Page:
Currently, 25 women serve in the Utah Legislature, making up 24% of the 104-member body. In 2020, there were 27 female state lawmakers — a record high.

In Idaho, 33 women serve in the state Legislature, making up 31% of the 105 total lawmakers.

(Christopher Cherrington | The Salt Lake Tribune)

Neither Utah nor Idaho have female lawmakers in Congress. Two Republican women — former state Rep. Becky Edwards and Ally Isom, former deputy chief of staff for Gov. Gary Herbert and spokesperson for The Church of Jesus Christ of Latter-day Saints — have jumped into the 2022 race to challenge Utah Senator Mike Lee.

In 2020, Utahns elected their second female lieutenant governor, Deidre Henderson. Before her, only two women have served in Utah’s five statewide executive offices, according to the Utah Women and Leadership Project: Jan Graham, as attorney general, and Olene Walker, as lieutenant governor and then governor.

(Francisco Kjolseth | The Salt Lake Tribune) Lt. Gov. Deidre Henderson addresses those gathered for the 15th Annual Governor’s Native American Summit held on the Utah Valley University campus on Friday, Aug. 6, 2021.

The gap between Utah and Idaho has shrunk, though, in the workplace environment category. In the 2020 list, Idaho ranked 28th, while Utah placed 47th. In 2021, Idaho was 41st and Utah ranked 44th.

Income disparity plays the largest role in the workplace environment category, according to WalletHub’s explanation of its metrics, and is based on median weekly earnings. Using this metric, Utah tied with North Dakota at 45th on the list for the largest income gap.

Utah’s gender wage gap has shrunk over the years, but it has remained one of the largest in the country since at least 1989, according to data from the Institute for Women’s Policy Research.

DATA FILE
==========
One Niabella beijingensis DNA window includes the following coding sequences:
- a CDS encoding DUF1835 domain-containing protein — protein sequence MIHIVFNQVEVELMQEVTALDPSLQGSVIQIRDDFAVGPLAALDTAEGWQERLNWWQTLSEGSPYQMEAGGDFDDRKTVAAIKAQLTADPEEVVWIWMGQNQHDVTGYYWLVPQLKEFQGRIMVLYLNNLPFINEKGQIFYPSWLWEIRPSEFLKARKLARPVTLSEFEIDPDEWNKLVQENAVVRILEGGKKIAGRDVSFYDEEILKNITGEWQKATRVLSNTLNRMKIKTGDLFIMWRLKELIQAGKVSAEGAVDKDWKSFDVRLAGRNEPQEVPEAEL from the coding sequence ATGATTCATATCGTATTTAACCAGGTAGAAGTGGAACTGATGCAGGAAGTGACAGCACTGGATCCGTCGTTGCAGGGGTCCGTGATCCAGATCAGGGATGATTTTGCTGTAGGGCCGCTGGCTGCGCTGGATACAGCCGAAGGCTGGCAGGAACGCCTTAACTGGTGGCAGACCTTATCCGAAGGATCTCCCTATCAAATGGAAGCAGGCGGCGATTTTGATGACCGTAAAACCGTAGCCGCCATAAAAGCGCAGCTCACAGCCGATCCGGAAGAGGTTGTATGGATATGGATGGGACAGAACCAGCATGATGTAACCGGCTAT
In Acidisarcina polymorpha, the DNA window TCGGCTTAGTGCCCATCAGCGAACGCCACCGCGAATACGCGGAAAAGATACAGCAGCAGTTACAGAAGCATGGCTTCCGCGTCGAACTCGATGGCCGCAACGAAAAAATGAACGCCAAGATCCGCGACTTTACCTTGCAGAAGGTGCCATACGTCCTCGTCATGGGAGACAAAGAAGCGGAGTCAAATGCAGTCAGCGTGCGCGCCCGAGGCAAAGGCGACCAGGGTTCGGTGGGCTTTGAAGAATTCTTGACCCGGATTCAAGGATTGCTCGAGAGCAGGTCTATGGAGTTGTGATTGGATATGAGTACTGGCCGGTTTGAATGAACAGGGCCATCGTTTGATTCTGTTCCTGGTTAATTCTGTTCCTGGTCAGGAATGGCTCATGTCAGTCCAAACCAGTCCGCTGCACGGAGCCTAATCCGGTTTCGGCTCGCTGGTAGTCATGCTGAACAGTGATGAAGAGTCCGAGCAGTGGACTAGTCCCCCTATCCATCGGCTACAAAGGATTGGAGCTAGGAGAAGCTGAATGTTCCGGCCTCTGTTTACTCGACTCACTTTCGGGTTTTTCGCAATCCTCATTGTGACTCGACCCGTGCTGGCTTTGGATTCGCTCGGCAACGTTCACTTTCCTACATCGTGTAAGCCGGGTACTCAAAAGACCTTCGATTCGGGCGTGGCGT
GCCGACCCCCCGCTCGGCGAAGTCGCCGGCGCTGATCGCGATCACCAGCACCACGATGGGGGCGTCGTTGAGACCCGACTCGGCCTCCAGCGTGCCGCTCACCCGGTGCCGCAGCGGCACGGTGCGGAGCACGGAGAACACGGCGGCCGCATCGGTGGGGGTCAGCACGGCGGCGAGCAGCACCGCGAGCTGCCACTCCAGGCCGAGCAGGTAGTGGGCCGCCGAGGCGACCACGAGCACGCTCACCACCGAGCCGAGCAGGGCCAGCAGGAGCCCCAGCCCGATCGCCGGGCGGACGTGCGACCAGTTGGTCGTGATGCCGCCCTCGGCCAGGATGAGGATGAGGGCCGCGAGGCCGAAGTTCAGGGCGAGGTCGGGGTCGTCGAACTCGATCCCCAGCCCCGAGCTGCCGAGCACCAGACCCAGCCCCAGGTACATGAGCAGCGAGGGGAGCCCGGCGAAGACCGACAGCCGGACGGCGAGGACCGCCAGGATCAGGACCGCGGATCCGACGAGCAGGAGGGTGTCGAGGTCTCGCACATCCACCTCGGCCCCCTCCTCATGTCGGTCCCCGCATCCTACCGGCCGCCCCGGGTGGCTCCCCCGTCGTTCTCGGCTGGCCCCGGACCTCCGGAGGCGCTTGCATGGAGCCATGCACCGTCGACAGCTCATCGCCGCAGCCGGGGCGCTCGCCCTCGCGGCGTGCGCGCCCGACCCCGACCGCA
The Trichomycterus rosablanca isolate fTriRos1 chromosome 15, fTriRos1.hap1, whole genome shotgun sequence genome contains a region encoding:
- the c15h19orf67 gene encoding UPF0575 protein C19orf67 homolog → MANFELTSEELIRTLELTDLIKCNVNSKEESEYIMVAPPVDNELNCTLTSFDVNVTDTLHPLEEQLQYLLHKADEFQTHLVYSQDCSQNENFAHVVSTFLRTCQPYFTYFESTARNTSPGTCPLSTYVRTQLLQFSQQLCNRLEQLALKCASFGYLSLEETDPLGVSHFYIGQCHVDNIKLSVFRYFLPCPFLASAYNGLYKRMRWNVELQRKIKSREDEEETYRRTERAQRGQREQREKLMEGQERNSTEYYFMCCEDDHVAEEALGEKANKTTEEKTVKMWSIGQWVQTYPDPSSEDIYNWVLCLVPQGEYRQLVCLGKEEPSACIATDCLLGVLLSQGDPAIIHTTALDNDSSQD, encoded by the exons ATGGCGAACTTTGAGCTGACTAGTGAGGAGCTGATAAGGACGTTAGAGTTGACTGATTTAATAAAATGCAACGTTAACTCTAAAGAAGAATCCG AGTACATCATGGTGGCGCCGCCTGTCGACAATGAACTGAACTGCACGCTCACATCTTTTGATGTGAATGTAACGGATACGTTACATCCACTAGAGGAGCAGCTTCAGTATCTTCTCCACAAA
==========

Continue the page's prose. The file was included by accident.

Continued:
In 2019, Utah women earned 70.2% of what men made in the Beehive State, according to a report released by the Institute in June. Nationally, U.S. women earned 81.1%, while women in Idaho made 76%. These figures are based on median annual earnings for year-round, full-time workers.

(Christopher Cherrington | The Salt Lake Tribune)

In the workplace environment category, WalletHub also considered disparities in rates of higher income, executive positions, minimum-wage workers, unemployment, entrepreneurship, average number of work hours, job security, economic security and poverty.

According to WalletHub, Utah ranked 46th for the largest executive positions gap, 50th for the largest work hours gap, 50th for the largest educational attainment gap among advanced degree holders, and 49th for the largest political representation gap.

Utah also ranked 50th in the overall education and health category, the same place as it was last year. Idaho landed 49th.

To compile the rankings released Monday, WalletHub evaluated the states using 17 metrics and a 100-point scale, “with a score of 100 representing the most favorable conditions for women’s equality.” The metrics compared men and women on issues such as entrepreneurship rate, poverty rate, doctor-visit affordability and disparity in math test scores.

What’s notable to Archuleta in the WalletHub report, and other similar studies, she said, is that these rankings clump women into one broad category, and don’t break down experiences by race.

“It would be even more powerful to show what it would look like for women of color,” Archuleta said.